Baghdad: The View from the Ground

Firsthand reporting on the situation in Baghdad is being made continuously available by Rhode Islander Rocco DiPippo on his Autonomist website. Rocco bleeds red, white and blue, but he’s no Pollyanna. He calls it like he sees it and reports the good with the bad. For example, there was a lot of the bad in his February 12 report

So much for the peace and quiet in Baghdad. While I was at lunch today, three huge bombs exploded in the heart of Baghdad. The first one was hidden in a plastic bag and targeted a popular falafel restaurant. When it detonated, at least nine people were killed. Falafel restaurants are targeted by Islamic extremists based on the (il)logic that in Mohammed’s day, there was no such thing as falafel, so it is therefore un-Islamic to eat it today…
Approximately thirty minutes after the first blast, two car bombs blew up almost simultaneously near the Shorja market district, collapsing a building and wrecking stalls and shops. Approximately fifty people were murdered in those explosions.
Fortunately, the good is more prominent in his more recent reports. First, U.S. forces are definitely on the offensive. Here’s a report with some analysis from February 15
During the evening, I went outside and watched our pilots drop signal flares in support of Stryker brigades who were conducting block-by-block, house-to-house searches of Baghdad’s neighborhoods. They met little resistance, but confiscated a lot of small arms and ammo. That’s mixed news — what it likely indicates is that the militias and other crazies are laying low until sweep operations end.
…and another from just yesterday
A check of today’s headlines earlier today showed only brief mention of the massive bombing raid that took place in a terrorist enclave in the Doura area last night. I’d never heard anything like it. About 9:00pm, while on the phone to the Autonomistress, my apartment was rocked by about 20 distant, but massive, detonations in quick succession. I knew immediately, from both the tone and number of the detonations, that it was US firepower in action. Halfway through the barrage, the electricity in my apartment went down. To my relief, I was able to contact some friends who live closer to where the bombs were being dropped and confirmed they were OK. Then I walked back to my office, climbed a ladder to the roof and scanned the horizon. I could see no fires or smoke, which, believe it or not, is sometimes the case when blast ordinance is used.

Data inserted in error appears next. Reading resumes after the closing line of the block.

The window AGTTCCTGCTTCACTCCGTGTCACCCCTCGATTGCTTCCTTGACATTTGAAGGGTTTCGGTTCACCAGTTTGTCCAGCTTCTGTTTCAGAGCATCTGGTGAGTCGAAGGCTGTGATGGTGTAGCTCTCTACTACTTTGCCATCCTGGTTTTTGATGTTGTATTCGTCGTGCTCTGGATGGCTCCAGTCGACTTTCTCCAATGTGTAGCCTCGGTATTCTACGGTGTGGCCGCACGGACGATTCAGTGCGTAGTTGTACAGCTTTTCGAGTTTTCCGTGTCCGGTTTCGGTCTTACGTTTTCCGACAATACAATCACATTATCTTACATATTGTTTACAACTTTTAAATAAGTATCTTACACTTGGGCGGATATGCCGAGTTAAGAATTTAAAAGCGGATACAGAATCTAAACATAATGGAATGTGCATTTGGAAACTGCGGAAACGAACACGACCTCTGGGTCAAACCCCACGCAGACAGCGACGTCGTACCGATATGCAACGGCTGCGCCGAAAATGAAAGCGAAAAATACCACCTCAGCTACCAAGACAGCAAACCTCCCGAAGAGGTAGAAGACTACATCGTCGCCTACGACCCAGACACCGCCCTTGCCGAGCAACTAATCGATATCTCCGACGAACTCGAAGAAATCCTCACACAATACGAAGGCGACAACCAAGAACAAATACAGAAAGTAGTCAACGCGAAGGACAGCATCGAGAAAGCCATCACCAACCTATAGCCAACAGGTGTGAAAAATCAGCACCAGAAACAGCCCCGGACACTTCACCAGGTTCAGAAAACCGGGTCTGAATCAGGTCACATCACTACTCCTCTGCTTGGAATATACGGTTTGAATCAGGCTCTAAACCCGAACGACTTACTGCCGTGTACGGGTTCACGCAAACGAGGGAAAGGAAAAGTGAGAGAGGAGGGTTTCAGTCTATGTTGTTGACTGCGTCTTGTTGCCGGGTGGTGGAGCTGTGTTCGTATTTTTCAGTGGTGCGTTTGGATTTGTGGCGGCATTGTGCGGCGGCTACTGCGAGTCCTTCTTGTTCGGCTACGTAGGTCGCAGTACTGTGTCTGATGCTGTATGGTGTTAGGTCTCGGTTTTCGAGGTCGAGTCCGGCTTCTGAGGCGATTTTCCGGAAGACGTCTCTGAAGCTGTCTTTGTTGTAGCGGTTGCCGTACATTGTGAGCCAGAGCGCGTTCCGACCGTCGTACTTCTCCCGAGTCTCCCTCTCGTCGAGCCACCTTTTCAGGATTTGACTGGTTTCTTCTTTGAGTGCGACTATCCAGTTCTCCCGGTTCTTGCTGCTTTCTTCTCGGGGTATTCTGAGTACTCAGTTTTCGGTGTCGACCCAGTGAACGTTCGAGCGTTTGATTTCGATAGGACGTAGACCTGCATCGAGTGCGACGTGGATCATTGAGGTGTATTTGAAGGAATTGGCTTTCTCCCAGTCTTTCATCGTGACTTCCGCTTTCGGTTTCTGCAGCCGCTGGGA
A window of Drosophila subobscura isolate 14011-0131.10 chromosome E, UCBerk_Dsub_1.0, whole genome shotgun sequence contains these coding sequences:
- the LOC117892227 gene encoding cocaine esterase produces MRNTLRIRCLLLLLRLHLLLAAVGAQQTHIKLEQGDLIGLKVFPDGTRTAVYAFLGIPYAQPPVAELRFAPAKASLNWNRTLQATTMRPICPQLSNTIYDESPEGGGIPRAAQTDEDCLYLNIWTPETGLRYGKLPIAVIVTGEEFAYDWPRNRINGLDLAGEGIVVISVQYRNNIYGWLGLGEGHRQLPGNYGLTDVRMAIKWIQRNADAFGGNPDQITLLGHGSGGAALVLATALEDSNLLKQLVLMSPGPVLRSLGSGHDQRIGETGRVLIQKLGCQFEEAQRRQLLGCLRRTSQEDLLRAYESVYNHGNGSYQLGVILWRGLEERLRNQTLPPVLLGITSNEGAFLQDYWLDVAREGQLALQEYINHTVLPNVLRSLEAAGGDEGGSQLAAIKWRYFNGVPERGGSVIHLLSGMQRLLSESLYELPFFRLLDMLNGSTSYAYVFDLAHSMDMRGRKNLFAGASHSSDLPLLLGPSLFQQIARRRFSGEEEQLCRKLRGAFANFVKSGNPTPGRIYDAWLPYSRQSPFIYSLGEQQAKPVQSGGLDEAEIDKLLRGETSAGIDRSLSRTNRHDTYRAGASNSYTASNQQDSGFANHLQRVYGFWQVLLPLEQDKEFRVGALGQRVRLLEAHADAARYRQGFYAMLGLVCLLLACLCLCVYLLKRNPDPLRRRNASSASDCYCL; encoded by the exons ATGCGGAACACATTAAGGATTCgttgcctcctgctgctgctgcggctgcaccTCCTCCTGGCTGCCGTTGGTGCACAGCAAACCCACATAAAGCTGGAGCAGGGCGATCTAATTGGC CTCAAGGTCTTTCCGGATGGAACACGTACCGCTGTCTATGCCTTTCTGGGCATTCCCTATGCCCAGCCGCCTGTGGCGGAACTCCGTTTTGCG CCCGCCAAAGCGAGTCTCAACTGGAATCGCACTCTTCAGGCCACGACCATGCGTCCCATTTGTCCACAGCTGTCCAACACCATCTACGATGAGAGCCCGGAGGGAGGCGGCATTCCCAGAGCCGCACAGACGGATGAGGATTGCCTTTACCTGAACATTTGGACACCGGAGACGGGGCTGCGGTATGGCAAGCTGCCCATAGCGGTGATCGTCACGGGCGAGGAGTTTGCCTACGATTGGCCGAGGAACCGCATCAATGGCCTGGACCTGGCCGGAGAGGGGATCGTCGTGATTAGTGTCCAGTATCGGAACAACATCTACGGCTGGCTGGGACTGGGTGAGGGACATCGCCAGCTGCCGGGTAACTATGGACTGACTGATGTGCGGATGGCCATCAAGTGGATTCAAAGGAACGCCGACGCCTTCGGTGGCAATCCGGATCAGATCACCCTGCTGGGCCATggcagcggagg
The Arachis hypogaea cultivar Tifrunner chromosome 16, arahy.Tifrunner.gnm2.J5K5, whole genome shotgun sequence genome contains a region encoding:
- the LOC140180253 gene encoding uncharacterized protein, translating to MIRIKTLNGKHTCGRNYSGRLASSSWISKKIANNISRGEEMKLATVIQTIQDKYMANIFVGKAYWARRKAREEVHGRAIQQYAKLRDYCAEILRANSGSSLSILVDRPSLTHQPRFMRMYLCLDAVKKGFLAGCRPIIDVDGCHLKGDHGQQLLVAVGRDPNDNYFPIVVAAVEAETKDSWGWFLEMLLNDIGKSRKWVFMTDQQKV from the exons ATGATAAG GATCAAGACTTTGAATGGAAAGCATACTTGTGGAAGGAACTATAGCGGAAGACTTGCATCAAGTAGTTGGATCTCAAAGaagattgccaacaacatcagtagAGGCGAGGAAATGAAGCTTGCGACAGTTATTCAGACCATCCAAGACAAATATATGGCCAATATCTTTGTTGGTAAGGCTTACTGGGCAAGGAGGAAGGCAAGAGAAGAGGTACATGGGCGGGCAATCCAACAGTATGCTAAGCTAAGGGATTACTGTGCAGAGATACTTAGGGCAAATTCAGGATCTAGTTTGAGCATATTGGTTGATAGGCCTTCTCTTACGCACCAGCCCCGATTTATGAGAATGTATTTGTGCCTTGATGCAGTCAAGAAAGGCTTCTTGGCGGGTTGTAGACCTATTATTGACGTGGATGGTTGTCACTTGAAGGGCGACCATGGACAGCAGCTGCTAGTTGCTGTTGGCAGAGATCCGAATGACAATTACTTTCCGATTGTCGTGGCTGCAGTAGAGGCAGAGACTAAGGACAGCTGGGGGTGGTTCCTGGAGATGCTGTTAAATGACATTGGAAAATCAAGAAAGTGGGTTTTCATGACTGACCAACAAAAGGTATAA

Most importantly, consistent with other reports becoming available, the U.S. offensive appears to have calmed Baghdad and maybe beyond, at least for the moment. Here are Rocco’s observations and analysis from February 17
There was a dramatic countrywide decrease in violence yesterday. Baghdad experienced an enormous drop in the number of sectarian killings, bombings and shootings. Normally, the number of violent incidents reported in the city averages around 100 per day. Since the start of the recent security sweeps, that number has steadily dropped but on Friday, it plumetted to 38 reported incidents. Since I’ve been in Baghdad, that’s the lowest total yet. May it get even lower.
I have no solid explanation why violence has also dropped dramatically in other parts of the country. However, I’ll go out on a limb by theorizing that the Baghdad crackdown on militias, coupled with a surprisingly effective performance by the Iraqi Army, has sent a message to the murderers that their activities will no longer be tolerated. Behind the scenes, I think that the Bush Administration has threatened to end support for the corrupt Maliki government, and is successfully pressuring that government to end its implicit support for the Islamist Mehdi Army, Iran’s proxy.

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